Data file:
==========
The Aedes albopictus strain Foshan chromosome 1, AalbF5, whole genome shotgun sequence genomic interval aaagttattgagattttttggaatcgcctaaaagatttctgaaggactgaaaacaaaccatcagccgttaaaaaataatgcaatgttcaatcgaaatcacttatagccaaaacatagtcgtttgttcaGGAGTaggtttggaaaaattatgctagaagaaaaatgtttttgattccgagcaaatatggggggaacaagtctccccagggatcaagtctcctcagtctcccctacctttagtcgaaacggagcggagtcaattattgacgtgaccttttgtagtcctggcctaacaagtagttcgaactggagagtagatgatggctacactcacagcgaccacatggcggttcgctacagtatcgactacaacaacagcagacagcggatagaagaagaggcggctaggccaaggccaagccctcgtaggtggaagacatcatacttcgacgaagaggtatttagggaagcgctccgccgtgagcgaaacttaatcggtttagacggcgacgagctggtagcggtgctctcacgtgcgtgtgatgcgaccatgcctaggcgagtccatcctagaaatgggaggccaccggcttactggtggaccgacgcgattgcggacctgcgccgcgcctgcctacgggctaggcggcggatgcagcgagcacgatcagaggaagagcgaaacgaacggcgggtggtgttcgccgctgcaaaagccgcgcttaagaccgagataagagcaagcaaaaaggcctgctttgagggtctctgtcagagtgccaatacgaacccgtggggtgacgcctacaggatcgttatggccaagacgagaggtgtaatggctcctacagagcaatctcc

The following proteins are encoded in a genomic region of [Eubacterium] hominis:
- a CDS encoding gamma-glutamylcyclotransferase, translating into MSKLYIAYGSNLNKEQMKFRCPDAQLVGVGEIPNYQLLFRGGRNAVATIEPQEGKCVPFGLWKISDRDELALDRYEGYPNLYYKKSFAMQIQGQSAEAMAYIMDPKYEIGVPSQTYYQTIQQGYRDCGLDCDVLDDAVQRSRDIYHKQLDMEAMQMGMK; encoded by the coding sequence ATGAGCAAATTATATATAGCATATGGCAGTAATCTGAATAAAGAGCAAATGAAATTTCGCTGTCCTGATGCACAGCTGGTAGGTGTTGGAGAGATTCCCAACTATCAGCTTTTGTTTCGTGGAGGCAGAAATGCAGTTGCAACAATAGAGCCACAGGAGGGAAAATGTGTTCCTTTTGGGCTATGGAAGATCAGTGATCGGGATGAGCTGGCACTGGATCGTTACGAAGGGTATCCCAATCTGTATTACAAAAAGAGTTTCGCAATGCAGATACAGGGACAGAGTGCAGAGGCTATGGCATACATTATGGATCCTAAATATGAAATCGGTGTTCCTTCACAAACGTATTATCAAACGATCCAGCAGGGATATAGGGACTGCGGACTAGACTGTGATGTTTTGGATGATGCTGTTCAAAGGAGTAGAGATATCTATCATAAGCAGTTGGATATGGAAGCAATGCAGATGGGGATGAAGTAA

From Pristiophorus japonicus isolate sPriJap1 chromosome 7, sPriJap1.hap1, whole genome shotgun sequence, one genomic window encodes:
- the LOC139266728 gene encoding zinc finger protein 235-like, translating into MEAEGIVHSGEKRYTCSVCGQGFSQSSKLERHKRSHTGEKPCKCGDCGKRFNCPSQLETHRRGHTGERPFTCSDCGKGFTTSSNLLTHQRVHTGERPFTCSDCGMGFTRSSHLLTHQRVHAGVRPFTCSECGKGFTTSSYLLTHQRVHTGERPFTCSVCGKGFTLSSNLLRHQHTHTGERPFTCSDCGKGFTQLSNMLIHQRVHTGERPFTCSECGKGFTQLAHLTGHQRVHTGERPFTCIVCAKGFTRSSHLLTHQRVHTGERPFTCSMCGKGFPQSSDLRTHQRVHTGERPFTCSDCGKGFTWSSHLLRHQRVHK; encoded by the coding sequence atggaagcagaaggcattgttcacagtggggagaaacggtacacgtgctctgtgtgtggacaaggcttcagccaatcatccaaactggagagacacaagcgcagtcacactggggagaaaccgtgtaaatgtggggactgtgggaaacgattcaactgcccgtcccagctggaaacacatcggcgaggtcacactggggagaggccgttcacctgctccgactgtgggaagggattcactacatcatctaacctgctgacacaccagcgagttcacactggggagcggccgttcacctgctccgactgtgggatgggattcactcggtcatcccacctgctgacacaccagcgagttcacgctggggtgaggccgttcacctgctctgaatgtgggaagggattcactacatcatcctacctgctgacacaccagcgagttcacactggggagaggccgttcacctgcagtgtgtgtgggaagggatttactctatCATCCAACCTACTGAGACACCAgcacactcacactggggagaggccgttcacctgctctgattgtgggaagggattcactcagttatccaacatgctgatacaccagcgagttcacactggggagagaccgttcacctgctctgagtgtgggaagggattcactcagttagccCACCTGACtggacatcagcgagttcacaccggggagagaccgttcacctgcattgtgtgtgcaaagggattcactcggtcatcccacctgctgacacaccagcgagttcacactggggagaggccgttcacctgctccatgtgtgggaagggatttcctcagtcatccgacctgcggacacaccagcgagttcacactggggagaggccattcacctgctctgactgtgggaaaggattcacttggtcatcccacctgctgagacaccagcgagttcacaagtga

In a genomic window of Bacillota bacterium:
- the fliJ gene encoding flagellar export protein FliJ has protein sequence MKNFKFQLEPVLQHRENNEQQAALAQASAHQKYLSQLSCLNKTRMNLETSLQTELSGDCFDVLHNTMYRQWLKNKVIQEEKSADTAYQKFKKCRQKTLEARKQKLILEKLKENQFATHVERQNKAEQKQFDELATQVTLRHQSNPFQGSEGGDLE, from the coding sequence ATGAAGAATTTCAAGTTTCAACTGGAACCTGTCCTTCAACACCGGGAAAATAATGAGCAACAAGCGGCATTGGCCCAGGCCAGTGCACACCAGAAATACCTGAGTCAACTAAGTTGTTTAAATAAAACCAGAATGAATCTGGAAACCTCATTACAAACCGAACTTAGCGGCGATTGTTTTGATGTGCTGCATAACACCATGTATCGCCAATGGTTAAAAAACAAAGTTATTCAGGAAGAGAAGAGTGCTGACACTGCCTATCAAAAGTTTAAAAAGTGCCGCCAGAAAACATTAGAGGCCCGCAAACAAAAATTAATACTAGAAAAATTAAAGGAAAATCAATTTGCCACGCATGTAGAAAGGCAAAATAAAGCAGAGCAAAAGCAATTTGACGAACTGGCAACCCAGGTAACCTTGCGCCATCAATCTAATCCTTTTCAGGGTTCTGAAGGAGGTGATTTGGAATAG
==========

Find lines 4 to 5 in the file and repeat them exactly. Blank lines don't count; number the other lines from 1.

From Pristiophorus japonicus isolate sPriJap1 chromosome 7, sPriJap1.hap1, whole genome shotgun sequence, one genomic window encodes:
- the LOC139266728 gene encoding zinc finger protein 235-like, translating into MEAEGIVHSGEKRYTCSVCGQGFSQSSKLERHKRSHTGEKPCKCGDCGKRFNCPSQLETHRRGHTGERPFTCSDCGKGFTTSSNLLTHQRVHTGERPFTCSDCGMGFTRSSHLLTHQRVHAGVRPFTCSECGKGFTTSSYLLTHQRVHTGERPFTCSVCGKGFTLSSNLLRHQHTHTGERPFTCSDCGKGFTQLSNMLIHQRVHTGERPFTCSECGKGFTQLAHLTGHQRVHTGERPFTCIVCAKGFTRSSHLLTHQRVHTGERPFTCSMCGKGFPQSSDLRTHQRVHTGERPFTCSDCGKGFTWSSHLLRHQRVHK; encoded by the coding sequence atggaagcagaaggcattgttcacagtggggagaaacggtacacgtgctctgtgtgtggacaaggcttcagccaatcatccaaactggagagacacaagcgcagtcacactggggagaaaccgtgtaaatgtggggactgtgggaaacgattcaactgcccgtcccagctggaaacacatcggcgaggtcacactggggagaggccgttcacctgctccgactgtgggaagggattcactacatcatctaacctgctgacacaccagcgagttcacactggggagcggccgttcacctgctccgactgtgggatgggattcactcggtcatcccacctgctgacacaccagcgagttcacgctggggtgaggccgttcacctgctctgaatgtgggaagggattcactacatcatcctacctgctgacacaccagcgagttcacactggggagaggccgttcacctgcagtgtgtgtgggaagggatttactctatCATCCAACCTACTGAGACACCAgcacactcacactggggagaggccgttcacctgctctgattgtgggaagggattcactcagttatccaacatgctgatacaccagcgagttcacactggggagagaccgttcacctgctctgagtgtgggaagggattcactcagttagccCACCTGACtggacatcagcgagttcacaccggggagagaccgttcacctgcattgtgtgtgcaaagggattcactcggtcatcccacctgctgacacaccagcgagttcacactggggagaggccgttcacctgctccatgtgtgggaagggatttcctcagtcatccgacctgcggacacaccagcgagttcacactggggagaggccattcacctgctctgactgtgggaaaggattcacttggtcatcccacctgctgagacaccagcgagttcacaagtga